Eagle’s Dan McCauley works on the chain gang at Denver Broncos games
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EAGLE — When the Denver Broncos play at Mile High Stadium, Dan McCauley, of Eagle, has the kind of view that makes his fellow fans salivate.
But ironically, McCauley has to record Broncos games so he can really watch what happened.
That’s because when the game is underway, McCauley isn’t a fan. He is part of the eight-member Broncos chain gang. He mans the marker that represents first down.
“It’s a lot of fun, but yeah, you do get hit sometimes,” McCauley said. “On game day, I am just trying to follow the ball and stay the heck out of the way.”
A fan’s dream gig
McCauley has lived in Eagle for nine years now, but he is a Colorado native who grew up in the Denver metro area. Not surprisingly, he is a lifelong Broncos fan. He shares that passion with a number of buddies from his school days, including one friend who’s father was an original member of the Broncos chain crew. When his friend’s dad decided to step down, he handed his marker to his son. And when his buddy couldn’t make it to a game, McCauley started substituting. Eventually, he became a full-time member of the Broncos chain squad 15 years ago.
But it takes more than just knowing someone who knows someone to earn a spot as a chain man. A marker holder has to have some serious football bona fides.
“All the people on our chain crew were high school football referees, and we also have some college referees,” McCauley said. In McCauley’s case, he officiated high school games in the Denver area for several years. He eventually gave that up, however, because it was so time consuming. High school officiating can also be very thankless, due to insulting parents.
“I don’t think parents these days understand the impact they have on their kids when they act like that,” McCauley said. “They should just let their kids play the game.”
Life among the legends
Serving on the Broncos chain crew isn’t an opportunity for McCauley to indulge his fan-boy impulses.
“You don’t ever approach a player,” he said. “They have their job to do, and I have my job to do.”
That job involves working with the officiating crew. At times, the chain crew will point out a flag that the referee doesn’t see or offer other assistance. The idea is to run a tight, professional officiating squad.
“It is no nonsense down there on the sidelines,” McCauley said.
But like a proverbial fly on the wall, McCauley gets to truly experience what life on the sidelines is like. That includes sharing space with not only the current team members but also with many of the Broncos’ legendary players.
“Randy Gradishar is down on the field every week,” McCauley said. Rod Smith is usually there, as well, and McCauley even exchanged a few words with Floyd Little before a game.
Sometimes there are game-time interactions with various players or coaches. One time, Mike Shanahan inquired if McCauley’s spot was dead on because he wanted to go for it on fourth and inches. Another time Reggie Bush plowed into McCauley at the end of a play, cutting his arm. On a lighter side, during one preseason game, Shannon Sharpe pretended to take over McCauley’s marker stick.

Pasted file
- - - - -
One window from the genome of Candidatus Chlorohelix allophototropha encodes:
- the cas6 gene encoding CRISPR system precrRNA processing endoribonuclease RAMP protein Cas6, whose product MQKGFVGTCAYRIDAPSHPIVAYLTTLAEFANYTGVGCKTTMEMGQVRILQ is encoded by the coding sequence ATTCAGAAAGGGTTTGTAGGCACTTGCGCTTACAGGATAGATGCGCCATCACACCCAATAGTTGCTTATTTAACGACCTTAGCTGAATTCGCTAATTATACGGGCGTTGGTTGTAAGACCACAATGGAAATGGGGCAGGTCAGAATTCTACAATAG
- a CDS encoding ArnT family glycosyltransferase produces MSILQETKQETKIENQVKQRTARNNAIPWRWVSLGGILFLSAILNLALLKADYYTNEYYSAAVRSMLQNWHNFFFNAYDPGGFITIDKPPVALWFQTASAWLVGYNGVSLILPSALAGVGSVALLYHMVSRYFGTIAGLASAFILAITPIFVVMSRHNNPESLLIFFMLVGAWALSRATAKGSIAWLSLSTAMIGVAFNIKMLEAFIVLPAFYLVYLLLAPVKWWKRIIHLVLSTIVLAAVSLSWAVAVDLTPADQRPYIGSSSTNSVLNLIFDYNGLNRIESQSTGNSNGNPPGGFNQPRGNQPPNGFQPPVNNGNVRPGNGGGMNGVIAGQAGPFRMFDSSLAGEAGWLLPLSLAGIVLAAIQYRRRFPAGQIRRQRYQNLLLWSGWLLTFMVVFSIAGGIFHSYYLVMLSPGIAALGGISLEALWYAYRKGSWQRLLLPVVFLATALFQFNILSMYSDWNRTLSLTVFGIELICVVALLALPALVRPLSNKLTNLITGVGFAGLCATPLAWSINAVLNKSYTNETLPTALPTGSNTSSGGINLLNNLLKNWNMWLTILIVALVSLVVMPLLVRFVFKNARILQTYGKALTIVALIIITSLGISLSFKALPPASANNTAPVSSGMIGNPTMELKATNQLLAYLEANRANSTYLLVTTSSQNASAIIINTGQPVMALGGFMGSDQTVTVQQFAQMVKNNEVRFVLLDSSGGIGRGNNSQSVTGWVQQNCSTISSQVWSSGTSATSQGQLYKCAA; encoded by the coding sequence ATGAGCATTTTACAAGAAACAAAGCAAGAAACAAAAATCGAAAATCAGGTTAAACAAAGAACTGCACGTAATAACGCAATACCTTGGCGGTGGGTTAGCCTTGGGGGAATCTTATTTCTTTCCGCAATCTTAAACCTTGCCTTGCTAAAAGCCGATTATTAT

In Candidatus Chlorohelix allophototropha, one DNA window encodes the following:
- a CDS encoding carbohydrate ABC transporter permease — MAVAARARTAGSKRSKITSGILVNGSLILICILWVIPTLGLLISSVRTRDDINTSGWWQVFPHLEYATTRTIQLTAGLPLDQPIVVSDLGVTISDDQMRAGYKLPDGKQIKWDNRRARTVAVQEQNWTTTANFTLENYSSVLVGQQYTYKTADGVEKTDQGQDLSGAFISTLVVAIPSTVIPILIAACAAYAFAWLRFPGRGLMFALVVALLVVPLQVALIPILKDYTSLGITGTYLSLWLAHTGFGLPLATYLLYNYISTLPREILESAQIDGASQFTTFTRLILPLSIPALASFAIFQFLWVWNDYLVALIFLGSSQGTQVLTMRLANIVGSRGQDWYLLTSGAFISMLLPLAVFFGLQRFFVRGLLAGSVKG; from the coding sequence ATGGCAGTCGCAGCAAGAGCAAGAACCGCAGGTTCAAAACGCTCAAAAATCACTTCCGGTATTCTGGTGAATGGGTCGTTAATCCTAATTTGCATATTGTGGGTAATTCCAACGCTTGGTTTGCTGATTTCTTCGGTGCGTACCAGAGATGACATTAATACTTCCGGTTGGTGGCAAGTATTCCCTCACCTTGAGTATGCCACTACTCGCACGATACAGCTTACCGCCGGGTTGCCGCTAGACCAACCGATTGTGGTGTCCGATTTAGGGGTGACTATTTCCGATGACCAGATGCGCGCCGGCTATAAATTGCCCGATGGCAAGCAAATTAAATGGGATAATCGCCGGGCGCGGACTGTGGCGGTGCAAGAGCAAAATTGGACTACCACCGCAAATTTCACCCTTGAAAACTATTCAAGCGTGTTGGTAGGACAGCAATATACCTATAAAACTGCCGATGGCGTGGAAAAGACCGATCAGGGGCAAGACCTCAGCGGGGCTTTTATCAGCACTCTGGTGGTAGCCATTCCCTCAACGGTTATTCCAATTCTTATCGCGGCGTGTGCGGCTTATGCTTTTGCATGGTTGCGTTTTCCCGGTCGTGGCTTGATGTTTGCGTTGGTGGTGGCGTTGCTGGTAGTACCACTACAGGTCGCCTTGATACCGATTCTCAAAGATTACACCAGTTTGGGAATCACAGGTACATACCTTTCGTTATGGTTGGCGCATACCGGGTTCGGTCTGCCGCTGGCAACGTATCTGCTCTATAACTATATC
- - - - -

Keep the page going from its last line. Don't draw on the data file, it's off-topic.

One of the cardinal rules of being on the chain crew is you really don’t want to show up on television. But at times, that’s unavoidable.
“At a Raiders game three years ago, I got plastered into the bench. Everyone saw it,” McCauley said.
Bronco fans often complain that Sports Authority Field just isn’t as loud as the old Mile High Stadium. McCauley begs to differ.
“People have no idea how loud it is down there. I seriously don’t know how teams communicate,” he said. “It is organized chaos down there.”
A couple of years ago, after he underwent knee surgery, McCauley couldn’t work the chain crew for a game so he watched from the stands.
“Watching a game from the stands and watching it from the sidelines is a whole different perspective. That’s why I have to record the games to watch them,” he said.
That’s not to say he doesn’t enjoy what’s happening as it unfolds. Asked about his favorite Bronco memory, McCauley doesn’t even hesitate before citing the AFC Championship game in 2015 when the Broncos beat the Patriots on their way to victory at Super Bowl 50.
“That was the loudest game I have ever been to in my life. It was awesome,” he said.
Not for the money
While he is paid a small salary for manning the chains, McCauley said crew members do the job for the experience, not for the money. That experience includes everything from hearing Peyton Manning chew out Ronnie Hillman for dropping a pass to being on the field when the confetti rained down after the aforementioned AFC Championship game.
The Broncos chain crew is a very long-serving and loyal corps.
At 51 years old, McCauley said he is one of the youngest members of the crew. Some members are in their 70s and have been serving for decades.
“It’s something that if you give it up, you won’t ever get it back,” he said.
That’s why McCauley doesn’t have any plans to step away from the gig, even when the trip to Denver and the trip home to Eagle can be a nightmare, like it was Sunday, Oct. 1. He was carpooling with some local fans and they ultimately had to get a hotel room in Frisco because Vail Pass was closed. It was Monday before McCauley got back to his wife Erin, in Eagle, and his regular job as a sales rep for Mountain Beverage.
But even when it’s inconvenient, McCauley relishes his chain-crew time.
“It’s a lot of fun, until you get hit,” he said.
And when he does, McCauley tries to pop back up and grab his stick to mark the yards to first down.
“I love being down on the field, being part of the action,” he said.
If you live in Edwards, EagleVail, or any of a host of local neighborhoods, you may not think much about how your community is managed. Ken Marchetti does, and he’s had a lot to do with how those communities are run.